Houston Rockets guard James Harden has been busy this season redefining just how much offense a single player can create. As we near the NBA All-Star break, Harden has scored at least 30 points in an absurd 30 consecutive games and counting, which, according to Basketball-Reference.com, is the second-longest streak in league history. Harden’s streak trails only Wilt Chamberlain’s 65-game run from the 1961-62 season — a season in which Wilt happened to set the NBA record by scoring 50.4 points per game. The way Harden has been filling up the scoresheet, Chamberlain comes up as a frequent comparison, continually amazing for those of us who never thought we’d get to see numbers like Wilt’s in today’s game. But what might be most remarkable about Harden is the way he’s different from Chamberlain — specifically, how his one-man show has changed his team’s offense.
A big reason that Chamberlain keeps popping up is that it’s difficult to find a modern analogue for what Harden is doing. Harden currently has a usage rate of 40.2 percent, meaning he has taken a shot (or turned the ball over) on roughly two out of every five Houston plays when he’s on the court. And when he isn’t trying to score himself, Harden has also assisted on 40.3 percent of teammate baskets. The only other qualified season in NBA history to break those 40/40 thresholds belonged to Russell Westbrook in 2016-17 — and Westbrook was much less efficient that season than Harden has been this year, averaging 6.8 fewer points per 100 possessions on plays he had a hand in ending.
To get a sense of just how far Harden is pushing the boundaries of productivity, here’s a breakdown of all qualified seasons since 1976-77 by possession rate1 versus offensive efficiency. (The outermost points up and to the right are the best combinations of workload and efficiency.)
With 118.6 points produced per 100 possessions on a possession rate of 40.5 percent, Harden is currently having the greatest high-usage offensive season in modern history. From a team perspective, those numbers mean that Houston is funneling nearly half of its possessions through a player who is personally averaging nearly 2 more points per 100 possessions than the league’s most efficient team (the Warriors, at 117.0). So in theory, this should be a very good thing for his team’s scoring rate, which in turn should lead to more and more wins.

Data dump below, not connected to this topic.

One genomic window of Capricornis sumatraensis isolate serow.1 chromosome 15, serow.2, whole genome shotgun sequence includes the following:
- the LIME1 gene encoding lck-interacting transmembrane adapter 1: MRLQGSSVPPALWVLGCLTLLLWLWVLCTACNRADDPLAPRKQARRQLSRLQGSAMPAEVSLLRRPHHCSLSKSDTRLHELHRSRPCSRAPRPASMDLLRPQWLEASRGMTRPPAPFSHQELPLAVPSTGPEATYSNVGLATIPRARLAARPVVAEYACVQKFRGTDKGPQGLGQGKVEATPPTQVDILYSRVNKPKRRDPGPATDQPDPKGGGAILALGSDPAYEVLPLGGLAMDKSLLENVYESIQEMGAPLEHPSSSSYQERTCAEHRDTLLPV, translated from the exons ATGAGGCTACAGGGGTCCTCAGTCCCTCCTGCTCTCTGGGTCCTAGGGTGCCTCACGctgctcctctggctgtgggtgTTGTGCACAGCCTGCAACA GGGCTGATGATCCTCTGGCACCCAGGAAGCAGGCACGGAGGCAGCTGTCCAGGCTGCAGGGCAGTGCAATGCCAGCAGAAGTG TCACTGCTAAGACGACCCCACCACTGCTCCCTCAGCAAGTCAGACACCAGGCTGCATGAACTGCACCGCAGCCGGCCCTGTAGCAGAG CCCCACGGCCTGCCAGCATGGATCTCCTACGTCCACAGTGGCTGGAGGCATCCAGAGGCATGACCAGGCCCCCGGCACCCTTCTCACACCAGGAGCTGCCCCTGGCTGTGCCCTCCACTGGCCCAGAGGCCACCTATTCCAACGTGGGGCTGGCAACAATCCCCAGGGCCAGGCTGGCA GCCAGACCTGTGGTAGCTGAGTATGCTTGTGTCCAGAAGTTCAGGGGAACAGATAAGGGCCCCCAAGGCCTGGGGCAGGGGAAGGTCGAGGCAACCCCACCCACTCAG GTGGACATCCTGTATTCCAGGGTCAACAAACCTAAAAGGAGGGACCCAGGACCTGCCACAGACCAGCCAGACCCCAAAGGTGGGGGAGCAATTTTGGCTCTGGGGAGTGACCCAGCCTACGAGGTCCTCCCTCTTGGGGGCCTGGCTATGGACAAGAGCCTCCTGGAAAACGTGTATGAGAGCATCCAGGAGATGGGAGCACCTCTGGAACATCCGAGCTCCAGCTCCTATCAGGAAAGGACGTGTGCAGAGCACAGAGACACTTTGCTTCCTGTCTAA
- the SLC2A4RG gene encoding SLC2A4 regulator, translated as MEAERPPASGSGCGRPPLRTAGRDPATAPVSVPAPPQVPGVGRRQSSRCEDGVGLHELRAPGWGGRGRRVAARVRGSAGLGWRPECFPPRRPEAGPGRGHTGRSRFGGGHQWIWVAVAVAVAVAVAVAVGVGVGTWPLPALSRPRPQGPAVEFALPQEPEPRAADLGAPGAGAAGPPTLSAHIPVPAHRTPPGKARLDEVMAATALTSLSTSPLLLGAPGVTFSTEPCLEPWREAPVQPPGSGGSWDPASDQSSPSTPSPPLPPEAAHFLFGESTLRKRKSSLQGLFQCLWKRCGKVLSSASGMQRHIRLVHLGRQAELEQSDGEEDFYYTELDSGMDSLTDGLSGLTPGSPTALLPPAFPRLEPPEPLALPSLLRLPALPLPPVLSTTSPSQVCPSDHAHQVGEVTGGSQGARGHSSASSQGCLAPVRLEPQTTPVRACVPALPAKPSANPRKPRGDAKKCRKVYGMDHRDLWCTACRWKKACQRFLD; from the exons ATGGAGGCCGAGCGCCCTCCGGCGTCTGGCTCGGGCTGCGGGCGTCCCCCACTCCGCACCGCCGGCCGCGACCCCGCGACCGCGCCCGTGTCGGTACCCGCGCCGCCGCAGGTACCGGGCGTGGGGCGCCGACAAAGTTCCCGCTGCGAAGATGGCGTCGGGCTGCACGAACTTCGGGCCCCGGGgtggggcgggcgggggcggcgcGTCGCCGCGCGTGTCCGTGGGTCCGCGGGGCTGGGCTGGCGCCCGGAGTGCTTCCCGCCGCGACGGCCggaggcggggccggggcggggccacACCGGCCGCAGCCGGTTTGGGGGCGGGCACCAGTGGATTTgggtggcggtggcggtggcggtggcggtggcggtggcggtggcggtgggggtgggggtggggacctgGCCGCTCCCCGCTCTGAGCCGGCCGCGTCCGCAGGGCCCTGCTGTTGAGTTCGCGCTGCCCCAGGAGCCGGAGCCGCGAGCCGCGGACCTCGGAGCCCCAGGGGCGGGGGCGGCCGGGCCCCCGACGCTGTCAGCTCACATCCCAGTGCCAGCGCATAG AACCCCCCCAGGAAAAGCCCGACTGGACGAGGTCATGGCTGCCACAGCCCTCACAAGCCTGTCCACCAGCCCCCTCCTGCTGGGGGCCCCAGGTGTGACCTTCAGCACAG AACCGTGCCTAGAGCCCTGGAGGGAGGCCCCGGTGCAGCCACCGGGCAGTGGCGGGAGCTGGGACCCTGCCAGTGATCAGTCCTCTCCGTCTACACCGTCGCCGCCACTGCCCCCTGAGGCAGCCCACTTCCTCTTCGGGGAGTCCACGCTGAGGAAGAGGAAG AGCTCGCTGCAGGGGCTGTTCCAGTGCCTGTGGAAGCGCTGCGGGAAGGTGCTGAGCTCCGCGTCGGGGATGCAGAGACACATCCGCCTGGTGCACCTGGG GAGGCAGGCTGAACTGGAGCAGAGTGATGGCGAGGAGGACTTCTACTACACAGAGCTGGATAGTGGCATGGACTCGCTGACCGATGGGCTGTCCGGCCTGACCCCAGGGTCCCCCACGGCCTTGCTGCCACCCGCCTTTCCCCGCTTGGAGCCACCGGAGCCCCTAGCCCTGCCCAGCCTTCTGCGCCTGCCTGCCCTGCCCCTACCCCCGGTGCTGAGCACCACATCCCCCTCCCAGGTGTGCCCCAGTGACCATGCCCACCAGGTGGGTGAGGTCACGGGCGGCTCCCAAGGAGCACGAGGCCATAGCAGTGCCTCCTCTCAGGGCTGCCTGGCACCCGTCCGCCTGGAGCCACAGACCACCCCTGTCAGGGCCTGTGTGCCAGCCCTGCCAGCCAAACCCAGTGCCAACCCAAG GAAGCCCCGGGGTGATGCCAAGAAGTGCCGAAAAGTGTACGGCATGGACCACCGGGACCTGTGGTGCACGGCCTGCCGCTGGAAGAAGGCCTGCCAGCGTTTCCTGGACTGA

And in Harden’s case, that appears to be true. Since Harden’s streak began, he is averaging 122 points per 100 possessions with a usage rate of 42.8 percent, both numbers up from the 114 and 37.3 percent marks he had before the streak, respectively. And over the same span, Houston’s teamwide offensive efficiency has zoomed up from 111.2 points per 100 before the streak (sixth-best in the NBA) to 116.9 (second-best) ever since, with his Rockets’ on/off-court offensive efficiency split (+5.8 points per 100) staying roughly the same before the streak and after. Houston is also 21-9 over the streak, after starting the season 12-14. Of course, the recent return of former All-Star point guard Chris Paul, who missed 18 games during Harden’s streak, has buoyed the Rockets as well — but in general it’s safe to say that Harden’s tear has had a very positive effect on Houston’s efficiency and overall record.
Why is that notable, though? Isn’t that simply the logical result of having a highly efficient player dominate his team’s possessions? You might think so, but in a dynamic sport such as basketball, things are often more complicated than they may appear. And the best example of this could be Chamberlain.
Chamberlain’s career was unwittingly one of history’s most fascinating laboratories for basketball experimentation, in large part because he was the NBA’s most extreme statistical outlier ever. Wilt led the league in scoring in each of his first six seasons, with a staggering scoring average of 40.6 points per game over that span; he also led the league in field goal percentage in three of those campaigns, making 50.7 percent of his shots in total (at a time when the NBA average was around 42 percent). With such a high volume of efficient shots, you might expect that Wilt was like Harden, leading his teams to tremendously efficient offensive performances.